Posted on 03 May 2015
Nepal marked yet another 365 days of Zero Poaching of rhinos for the period ending 2 May 2015. This makes it the third time in a span of five years that the country has been able to repeat this success.
Kathmandu, Nepal – Nepal marked yet another 365 days of Zero Poaching of rhinos for the period ending 2 May 2015. This makes it the third time in a span of five years that the country has been able to repeat this success.
This positive news comes amidst the eighth day since a massive earthquake shook Nepal, and it adds to the stories of hope, courage and resilience as people fight back to rebuild their lives, communities and the country at large.
“Nepal is in transition, for the better,” stated Tika Ram Adhikari, Director General of the Department of National Parks and Wildlife Conservation. “For the nation to rise from adversity, we need to work together, just as this encouraging success in conservation has shown as an outcome of collaborative working between the government, enforcement agencies, national and international conservation partners and the local communities. The Symposium: Towards Zero Poaching in Asia held in Nepal in February this year also boosted concerted efforts towards zero poaching.”
A coordinated response right from the central to the grassroots level, and heightened protection measures within Protected Areas and buffer zone and community forests, including the use of new technologies such as SMART and real-time SMART patrolling are the key contributors towards Nepal achieving the zero poaching success.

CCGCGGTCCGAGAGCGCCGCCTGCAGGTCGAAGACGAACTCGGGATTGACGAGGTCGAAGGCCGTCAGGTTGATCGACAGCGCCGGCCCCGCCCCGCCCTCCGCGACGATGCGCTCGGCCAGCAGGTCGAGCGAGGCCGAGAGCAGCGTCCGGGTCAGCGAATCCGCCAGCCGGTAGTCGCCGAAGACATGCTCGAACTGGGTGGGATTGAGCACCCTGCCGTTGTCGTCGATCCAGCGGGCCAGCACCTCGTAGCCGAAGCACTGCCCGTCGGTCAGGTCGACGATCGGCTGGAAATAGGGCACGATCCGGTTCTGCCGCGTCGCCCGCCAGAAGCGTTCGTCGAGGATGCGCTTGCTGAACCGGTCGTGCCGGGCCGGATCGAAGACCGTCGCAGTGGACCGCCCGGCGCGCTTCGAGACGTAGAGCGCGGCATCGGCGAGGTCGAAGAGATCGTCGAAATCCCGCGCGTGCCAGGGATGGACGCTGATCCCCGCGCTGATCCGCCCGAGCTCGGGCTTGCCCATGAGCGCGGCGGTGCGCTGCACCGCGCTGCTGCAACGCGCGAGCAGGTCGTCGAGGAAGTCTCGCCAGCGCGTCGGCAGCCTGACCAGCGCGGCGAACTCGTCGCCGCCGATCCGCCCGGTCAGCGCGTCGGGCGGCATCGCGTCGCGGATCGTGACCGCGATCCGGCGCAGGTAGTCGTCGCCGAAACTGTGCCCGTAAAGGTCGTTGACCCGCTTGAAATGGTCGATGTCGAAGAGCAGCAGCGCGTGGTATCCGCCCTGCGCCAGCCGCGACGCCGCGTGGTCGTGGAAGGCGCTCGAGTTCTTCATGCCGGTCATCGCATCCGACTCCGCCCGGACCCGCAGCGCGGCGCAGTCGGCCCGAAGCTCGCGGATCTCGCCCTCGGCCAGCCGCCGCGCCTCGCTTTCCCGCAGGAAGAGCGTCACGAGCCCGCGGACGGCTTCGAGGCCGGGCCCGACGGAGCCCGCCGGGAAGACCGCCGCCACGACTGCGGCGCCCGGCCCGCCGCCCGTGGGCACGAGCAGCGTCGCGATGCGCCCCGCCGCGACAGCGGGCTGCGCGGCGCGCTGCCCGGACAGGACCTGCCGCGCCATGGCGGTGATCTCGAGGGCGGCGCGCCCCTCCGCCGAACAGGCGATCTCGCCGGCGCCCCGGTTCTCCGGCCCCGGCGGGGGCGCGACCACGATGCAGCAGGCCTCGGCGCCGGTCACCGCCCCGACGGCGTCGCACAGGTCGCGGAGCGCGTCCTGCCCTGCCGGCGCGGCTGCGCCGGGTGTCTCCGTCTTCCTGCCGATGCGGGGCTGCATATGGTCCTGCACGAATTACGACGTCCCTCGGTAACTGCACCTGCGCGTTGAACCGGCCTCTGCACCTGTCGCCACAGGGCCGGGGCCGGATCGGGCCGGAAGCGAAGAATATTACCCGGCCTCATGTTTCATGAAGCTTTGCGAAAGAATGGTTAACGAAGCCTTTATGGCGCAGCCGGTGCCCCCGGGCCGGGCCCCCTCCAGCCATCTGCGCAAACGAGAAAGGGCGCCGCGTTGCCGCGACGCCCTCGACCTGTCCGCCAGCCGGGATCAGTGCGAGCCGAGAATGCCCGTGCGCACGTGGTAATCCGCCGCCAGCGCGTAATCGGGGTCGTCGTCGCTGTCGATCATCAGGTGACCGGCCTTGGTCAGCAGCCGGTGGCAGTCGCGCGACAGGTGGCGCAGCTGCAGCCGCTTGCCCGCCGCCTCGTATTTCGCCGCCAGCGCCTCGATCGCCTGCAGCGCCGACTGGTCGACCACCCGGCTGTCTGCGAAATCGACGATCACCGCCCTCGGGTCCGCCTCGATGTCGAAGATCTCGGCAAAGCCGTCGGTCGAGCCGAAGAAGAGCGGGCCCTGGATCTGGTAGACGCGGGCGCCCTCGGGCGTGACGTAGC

“These are trying times for Nepal and its people,” stated Anil Manandhar, Country Representative of WWF Nepal. “Stories such as this indeed shine the much-needed ray of hope for people to believe that though the ground may have shaken beneath their feet, they still stand tall, undeterred and driven to build back a country that inspires the world.”
During this twelve-month period, more than 650 arrests were made of people involved in wildlife crimes in Chitwan alone, including that of Raj Kumar Praja who was arrested by an Interpol team in Malaysia in January this year. Praja is believed to have poached 20 rhinos in a span of six years until 2010.
Nepal was able to achieve 365 days of zero poaching first in 2011 for rhinos, and for 12 months ending February 2014, for rhinos, tigers and elephants. There are an estimated 534 rhinos in Nepal as the country awaits a fresh estimate from the rhino count that is expected to be announced on 5 May 2015.